As The Fresh Toast has previously noted, Oliver Stone’s Edward Snowden biopic, cleverly titled Snowden, is one of the most-anticipated films of this year’s Oscar season. There is much to be psyched about in the flick—secrets! lies! data!—and now you can add to the list: Peter Gabriel. Yes, the “Sledgehammer“-weilder, himself, has contributed a new track to the movie, and it’s … pretty epic. Well, as epic as any song clocking in at a brisk three-and-a-half minutes can be. There’s a lot to unpack here. Indeed, deconstructing this song, and the reaction to it, is like fishing for data at the bottom of the ocean. Confused? Let us help.
1. The opening line to the song is, “Underneath the sky, where the cold winds cross/ there is an ocean, where data flows.” As far as opening lyrical bids go, this is no, “Hello.” This is roll-up-your-sleeves songwriting and then using your newly unencumbered by sleeves hands to drop some major-league science on the eardrums of listeners the world over. And if that previous sentence doesn’t bring the poetic metaphors in a way you feel comfortable with, well, that’s just because we aren’t Peter Gabriel. Not many are. To be clear: only one person is Peter Gabriel. And that’s Peter Gabriel. He lives underneath cold winds!
2. Consider the length of other epic pop songs. G ‘n R’s “November Rain” chimes in at a few clicks past nine minutes. And Lupe Fiasco’s “Mural” is just south of nine. Peter Gabriel? His 1986 hit “Sledgehammer” ran past five minutes. But now he’s clearly into the whole brevity thing, and manages to pack an epic’s worth of stuff—oath taking samples, breathy buildups, dichotomies—into a mere two hundred and ten seconds. It’s like dude has other epic shit to get done and doesn’t have time for your over-bloated epic pop songs.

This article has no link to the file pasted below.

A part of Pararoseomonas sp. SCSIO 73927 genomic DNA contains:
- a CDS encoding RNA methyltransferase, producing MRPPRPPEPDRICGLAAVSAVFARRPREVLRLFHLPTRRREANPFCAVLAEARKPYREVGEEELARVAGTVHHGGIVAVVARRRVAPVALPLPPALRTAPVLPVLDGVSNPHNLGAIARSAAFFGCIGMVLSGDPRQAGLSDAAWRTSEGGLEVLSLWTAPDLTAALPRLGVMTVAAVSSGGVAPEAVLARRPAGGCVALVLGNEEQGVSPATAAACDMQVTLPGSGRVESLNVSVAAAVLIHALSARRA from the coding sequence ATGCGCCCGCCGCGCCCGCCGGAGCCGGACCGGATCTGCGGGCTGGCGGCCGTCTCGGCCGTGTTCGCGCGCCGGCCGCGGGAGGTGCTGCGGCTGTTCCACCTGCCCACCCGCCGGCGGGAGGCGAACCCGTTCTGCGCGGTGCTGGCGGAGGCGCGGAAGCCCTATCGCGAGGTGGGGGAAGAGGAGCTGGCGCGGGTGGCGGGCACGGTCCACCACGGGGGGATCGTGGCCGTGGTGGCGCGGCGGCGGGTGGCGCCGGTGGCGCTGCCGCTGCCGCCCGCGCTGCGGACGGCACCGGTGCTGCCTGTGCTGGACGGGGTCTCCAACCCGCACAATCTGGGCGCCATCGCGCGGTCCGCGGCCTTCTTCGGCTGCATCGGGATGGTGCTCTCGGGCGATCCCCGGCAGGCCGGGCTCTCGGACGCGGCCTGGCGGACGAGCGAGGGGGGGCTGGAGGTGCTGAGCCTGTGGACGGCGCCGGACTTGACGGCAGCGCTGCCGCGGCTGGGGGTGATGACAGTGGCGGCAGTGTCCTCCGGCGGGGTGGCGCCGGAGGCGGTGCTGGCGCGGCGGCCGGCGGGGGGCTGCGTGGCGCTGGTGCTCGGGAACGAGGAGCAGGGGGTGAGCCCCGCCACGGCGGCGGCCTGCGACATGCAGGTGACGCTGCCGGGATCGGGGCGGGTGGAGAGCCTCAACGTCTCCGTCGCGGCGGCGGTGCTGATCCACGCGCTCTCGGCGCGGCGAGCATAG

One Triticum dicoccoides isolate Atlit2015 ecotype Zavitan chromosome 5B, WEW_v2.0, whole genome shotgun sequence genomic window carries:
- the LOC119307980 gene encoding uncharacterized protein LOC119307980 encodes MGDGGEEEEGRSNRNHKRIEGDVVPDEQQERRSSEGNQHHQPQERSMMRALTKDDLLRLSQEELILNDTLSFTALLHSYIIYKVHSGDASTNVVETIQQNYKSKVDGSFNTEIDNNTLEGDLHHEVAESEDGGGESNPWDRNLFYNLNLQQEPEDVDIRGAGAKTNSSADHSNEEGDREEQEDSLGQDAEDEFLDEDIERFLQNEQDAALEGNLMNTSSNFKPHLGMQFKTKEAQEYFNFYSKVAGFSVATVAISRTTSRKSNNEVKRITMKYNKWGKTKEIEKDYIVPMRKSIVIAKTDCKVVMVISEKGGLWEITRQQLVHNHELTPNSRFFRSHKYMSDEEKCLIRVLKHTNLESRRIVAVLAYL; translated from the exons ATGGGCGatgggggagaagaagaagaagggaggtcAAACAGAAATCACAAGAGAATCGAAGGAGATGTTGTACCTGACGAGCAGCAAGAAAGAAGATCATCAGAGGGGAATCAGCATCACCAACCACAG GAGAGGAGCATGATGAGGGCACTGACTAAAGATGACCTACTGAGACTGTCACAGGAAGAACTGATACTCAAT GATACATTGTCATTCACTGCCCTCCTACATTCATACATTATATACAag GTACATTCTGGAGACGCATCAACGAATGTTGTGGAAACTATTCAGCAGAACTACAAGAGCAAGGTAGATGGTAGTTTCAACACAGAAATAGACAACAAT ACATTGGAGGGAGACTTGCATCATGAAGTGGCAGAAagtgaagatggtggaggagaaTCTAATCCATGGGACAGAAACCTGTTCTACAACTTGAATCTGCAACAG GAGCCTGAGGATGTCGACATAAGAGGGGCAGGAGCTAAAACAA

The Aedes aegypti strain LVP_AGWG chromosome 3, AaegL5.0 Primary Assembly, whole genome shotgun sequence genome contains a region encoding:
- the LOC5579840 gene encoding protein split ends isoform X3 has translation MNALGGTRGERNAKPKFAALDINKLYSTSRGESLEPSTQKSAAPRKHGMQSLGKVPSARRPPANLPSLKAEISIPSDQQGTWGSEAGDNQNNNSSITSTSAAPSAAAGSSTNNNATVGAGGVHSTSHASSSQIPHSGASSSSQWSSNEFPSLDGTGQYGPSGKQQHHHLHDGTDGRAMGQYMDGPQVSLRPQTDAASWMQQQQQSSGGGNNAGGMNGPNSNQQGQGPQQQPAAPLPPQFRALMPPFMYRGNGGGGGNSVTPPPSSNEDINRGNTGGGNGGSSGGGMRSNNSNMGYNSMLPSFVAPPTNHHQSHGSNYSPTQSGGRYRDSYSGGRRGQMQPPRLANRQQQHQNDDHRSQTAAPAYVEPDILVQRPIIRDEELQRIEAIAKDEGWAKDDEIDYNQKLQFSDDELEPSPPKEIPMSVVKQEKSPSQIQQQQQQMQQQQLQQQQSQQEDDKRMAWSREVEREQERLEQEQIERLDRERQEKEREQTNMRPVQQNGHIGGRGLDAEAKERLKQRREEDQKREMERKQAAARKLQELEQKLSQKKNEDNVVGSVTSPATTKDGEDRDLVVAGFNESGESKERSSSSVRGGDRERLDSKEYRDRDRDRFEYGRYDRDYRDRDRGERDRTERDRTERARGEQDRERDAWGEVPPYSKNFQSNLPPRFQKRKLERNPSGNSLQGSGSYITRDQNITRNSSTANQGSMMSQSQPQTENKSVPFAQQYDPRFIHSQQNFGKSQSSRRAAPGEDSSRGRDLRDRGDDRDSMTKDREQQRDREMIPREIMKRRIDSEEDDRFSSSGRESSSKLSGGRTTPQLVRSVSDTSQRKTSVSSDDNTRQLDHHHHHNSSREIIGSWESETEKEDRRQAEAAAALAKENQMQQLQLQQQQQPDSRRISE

3. Some people believe “we need to have a national conversation” about Peter Gabriel’s new song. Those people aren’t wrong.
4. The video will save you about two hours and ten minutes. How’s that? The run time of Stone’s movie is two hours and fourteen minutes. The video shows—a lot. The video may be like watching a different movie, but it’s essentially a short movie about Snowden. So, like, math!
5. Peter Gabriel is 66. Whatever you think of his ‘Snowden’ song, the fact that he tried something so ambitious and creatively risky at the age most of us are just going for a prostate exam between bits of muesli is impressive. That said, Kim Gordon turned 63 in April, and her new track absolutely kills.
But who am I to judge? If you take a look at the YouTube comments on Gabriel’s clip, his *dedicated* fans are overwhelmingly into the new effort. And in this era of shortening attention spans and too much irony and not enough heart, perhaps the speedy, emo epic is just what we need.